Upside down on a stretching rack with needles underneath my toe nails and boiling hot oil dripping on my private parts, I quickly admitted my crimes. I had indeed purchased two jars of apple sauce AND two bottles of shampoo while there were still plenty of jars of apple sauce and bottle of shampoos in stock in the cellar. So – the prosecuter screamed at high voice while she made her whip crack – I had spent no less than seven euros extra. Seven euros from our rapidly dwindling budget. Now there wouldn't be enough food for us at the end of the month. The baby would starve, or we would have to eat him to survive ourselves. Monster that I am!
I feebly tried to argue that the items that I bought would serve us well sooner or later, but the prosecuter would listen to none of my whimpering arguments. A big €-sign was burnt into my forehead, so that all can see what happens to mad spenders like me.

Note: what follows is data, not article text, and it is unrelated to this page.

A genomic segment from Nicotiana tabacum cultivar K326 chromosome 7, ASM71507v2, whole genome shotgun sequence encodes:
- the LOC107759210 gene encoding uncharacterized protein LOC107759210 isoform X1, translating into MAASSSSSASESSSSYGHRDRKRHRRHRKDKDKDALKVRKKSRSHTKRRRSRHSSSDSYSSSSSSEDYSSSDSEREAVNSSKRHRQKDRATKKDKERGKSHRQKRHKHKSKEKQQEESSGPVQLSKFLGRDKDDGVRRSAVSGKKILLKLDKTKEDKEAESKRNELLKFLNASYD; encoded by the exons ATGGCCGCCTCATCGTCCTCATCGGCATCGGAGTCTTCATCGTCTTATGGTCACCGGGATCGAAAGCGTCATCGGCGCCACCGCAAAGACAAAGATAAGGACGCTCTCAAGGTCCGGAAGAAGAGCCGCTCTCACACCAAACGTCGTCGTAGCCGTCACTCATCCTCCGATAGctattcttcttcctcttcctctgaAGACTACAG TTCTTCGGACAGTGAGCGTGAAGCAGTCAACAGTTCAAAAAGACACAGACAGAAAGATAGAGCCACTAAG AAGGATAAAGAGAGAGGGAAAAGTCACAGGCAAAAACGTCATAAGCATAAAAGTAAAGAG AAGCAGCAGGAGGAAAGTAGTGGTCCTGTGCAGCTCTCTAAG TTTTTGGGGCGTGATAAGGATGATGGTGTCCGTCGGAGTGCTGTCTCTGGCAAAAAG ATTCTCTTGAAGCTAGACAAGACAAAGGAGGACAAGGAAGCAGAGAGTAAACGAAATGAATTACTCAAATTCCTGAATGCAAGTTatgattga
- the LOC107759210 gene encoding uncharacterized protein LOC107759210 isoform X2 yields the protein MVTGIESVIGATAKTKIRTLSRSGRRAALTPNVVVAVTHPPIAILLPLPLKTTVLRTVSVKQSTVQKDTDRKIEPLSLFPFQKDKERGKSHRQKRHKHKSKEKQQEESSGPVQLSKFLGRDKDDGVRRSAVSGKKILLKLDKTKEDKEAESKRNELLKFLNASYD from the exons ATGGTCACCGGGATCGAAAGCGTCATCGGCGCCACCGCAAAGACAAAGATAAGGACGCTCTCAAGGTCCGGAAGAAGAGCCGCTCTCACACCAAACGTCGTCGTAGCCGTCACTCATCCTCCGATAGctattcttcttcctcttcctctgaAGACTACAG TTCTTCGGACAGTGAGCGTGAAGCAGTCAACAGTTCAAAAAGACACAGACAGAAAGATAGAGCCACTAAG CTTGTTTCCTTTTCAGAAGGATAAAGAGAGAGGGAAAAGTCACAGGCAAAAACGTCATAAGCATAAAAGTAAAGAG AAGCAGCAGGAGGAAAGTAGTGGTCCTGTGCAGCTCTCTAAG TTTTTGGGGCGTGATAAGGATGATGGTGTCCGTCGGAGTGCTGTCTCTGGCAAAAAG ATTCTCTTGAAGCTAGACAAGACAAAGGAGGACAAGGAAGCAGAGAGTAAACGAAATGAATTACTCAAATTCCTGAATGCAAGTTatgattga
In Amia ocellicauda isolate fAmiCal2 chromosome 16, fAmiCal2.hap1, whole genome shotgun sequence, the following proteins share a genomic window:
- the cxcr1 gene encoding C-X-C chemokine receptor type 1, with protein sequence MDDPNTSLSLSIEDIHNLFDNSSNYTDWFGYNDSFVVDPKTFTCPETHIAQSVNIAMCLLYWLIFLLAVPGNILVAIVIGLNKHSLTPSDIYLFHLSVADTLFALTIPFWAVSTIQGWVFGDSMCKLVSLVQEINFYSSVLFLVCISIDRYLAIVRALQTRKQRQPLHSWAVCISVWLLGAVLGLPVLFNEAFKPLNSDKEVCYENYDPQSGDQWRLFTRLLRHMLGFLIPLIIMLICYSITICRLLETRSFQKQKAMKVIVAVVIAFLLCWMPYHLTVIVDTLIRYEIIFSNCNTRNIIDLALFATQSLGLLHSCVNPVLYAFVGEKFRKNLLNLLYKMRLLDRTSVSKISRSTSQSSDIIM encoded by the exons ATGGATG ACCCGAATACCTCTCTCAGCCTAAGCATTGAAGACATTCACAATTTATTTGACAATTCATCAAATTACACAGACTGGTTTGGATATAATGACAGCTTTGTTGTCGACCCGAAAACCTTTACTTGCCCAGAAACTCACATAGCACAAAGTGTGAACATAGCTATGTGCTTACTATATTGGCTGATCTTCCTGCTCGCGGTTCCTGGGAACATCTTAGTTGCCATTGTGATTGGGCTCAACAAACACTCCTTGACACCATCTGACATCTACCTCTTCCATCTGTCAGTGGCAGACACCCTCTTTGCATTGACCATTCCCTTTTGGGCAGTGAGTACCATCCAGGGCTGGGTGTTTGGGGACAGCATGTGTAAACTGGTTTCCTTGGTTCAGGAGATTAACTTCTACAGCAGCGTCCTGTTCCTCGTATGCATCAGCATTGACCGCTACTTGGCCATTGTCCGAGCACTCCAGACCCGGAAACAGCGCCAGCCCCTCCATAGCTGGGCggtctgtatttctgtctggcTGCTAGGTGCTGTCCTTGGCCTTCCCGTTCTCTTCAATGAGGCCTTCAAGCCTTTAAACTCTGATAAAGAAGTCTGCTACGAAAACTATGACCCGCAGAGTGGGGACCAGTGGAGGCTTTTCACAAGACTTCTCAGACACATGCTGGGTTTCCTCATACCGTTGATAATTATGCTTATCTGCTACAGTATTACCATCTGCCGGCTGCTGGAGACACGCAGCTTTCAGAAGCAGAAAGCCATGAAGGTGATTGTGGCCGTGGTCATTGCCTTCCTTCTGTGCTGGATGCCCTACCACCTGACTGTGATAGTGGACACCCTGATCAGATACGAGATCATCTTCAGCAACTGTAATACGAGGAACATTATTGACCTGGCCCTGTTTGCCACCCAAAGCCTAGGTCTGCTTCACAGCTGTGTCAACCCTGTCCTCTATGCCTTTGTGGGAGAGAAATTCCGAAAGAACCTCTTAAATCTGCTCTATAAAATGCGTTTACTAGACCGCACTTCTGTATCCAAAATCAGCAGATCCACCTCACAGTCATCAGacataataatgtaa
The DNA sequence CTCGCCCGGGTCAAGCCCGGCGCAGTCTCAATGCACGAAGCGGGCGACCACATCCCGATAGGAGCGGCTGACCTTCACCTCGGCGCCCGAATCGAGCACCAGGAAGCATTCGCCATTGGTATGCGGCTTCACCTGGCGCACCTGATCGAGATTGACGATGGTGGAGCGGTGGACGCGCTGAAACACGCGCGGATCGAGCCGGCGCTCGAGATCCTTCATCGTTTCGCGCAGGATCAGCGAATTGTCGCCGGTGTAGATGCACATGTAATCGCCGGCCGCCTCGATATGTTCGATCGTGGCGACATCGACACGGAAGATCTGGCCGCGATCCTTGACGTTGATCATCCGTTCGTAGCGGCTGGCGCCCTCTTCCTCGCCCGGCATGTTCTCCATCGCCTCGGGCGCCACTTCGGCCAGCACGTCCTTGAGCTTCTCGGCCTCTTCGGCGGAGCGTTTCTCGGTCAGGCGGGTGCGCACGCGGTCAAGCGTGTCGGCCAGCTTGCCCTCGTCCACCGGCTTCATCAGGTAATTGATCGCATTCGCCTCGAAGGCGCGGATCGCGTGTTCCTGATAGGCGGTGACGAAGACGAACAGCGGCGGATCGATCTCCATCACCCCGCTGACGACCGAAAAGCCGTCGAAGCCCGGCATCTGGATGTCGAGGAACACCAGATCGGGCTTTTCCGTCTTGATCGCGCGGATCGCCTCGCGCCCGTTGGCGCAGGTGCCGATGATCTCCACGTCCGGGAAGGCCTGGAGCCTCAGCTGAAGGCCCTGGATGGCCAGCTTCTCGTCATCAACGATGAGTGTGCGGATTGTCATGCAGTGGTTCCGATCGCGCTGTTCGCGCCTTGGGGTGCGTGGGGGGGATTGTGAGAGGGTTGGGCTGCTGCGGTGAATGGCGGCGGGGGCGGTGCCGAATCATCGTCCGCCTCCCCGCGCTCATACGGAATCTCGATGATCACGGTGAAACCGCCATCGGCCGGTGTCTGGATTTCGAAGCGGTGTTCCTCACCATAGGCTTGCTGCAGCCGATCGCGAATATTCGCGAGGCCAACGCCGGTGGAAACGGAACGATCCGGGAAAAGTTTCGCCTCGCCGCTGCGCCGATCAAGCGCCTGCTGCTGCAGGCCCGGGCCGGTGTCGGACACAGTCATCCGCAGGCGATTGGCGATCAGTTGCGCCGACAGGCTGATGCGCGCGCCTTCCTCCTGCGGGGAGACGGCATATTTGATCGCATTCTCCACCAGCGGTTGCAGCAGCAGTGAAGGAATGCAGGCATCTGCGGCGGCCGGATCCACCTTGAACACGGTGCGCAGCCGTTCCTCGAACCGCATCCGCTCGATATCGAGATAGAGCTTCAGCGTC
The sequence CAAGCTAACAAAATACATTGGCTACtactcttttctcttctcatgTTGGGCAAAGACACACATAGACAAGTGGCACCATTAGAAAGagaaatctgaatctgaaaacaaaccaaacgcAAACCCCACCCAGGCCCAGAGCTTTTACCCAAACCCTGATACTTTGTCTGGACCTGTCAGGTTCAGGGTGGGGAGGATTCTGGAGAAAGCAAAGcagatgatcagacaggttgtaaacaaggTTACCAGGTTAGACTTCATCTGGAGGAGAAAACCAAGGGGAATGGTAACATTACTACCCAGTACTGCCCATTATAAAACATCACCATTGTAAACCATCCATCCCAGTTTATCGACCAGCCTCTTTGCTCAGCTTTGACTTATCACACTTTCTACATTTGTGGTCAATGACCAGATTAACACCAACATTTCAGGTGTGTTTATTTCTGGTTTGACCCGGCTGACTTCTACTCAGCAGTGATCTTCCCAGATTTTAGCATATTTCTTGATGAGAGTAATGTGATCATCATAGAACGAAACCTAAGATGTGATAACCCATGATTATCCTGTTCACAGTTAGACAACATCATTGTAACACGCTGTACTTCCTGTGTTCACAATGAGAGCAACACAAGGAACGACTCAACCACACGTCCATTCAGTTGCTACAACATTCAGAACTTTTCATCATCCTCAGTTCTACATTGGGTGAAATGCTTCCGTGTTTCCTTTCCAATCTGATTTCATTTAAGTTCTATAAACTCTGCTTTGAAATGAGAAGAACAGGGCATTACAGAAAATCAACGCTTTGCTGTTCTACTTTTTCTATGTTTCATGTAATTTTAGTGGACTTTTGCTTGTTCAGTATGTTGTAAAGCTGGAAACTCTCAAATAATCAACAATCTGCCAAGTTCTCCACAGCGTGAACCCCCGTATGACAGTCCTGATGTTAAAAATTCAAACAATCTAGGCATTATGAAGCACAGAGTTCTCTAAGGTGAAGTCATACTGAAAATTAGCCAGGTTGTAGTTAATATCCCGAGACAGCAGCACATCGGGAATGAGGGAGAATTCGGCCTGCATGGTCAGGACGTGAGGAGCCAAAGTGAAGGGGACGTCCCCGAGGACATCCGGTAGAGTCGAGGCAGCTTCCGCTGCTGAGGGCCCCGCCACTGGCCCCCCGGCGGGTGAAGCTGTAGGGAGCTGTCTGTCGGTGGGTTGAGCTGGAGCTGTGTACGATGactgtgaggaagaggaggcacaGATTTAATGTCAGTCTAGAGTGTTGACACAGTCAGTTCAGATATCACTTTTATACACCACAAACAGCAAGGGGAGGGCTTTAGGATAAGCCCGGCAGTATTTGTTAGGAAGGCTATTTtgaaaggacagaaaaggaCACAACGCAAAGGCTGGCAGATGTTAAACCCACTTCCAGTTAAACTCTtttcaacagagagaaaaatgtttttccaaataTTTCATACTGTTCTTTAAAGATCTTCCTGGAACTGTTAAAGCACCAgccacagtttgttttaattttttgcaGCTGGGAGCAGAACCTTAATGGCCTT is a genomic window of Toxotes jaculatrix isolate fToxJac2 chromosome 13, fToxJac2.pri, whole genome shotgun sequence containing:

Three days later – in a totally unrelated event – my wife reminded me that she would go over to the neighbours' house for an 'evening with the girls'. Apart from 'the girls' there would be a saleswoman promoting make-up and other beauty products. Mrs.B assured me that she wouldn't spend a lot of money. Just for safety she'd withdrawn 40 € from our account, but of course she wouldn't spend it all. By golly, no! She hardly ever uses any make-up anyway.
And true to her word, when she returned a couple of hours later, not a single coin had left her purse. But only because she ordered for way more than 40 € worth of products. Not that she had succumbed to any peer pressure or the slick presentation of the saleswoman, you understand. She had just bought some utterly essential hard to get by very important urgently needed products for herself and for the baby. And all that for a measly 61 €.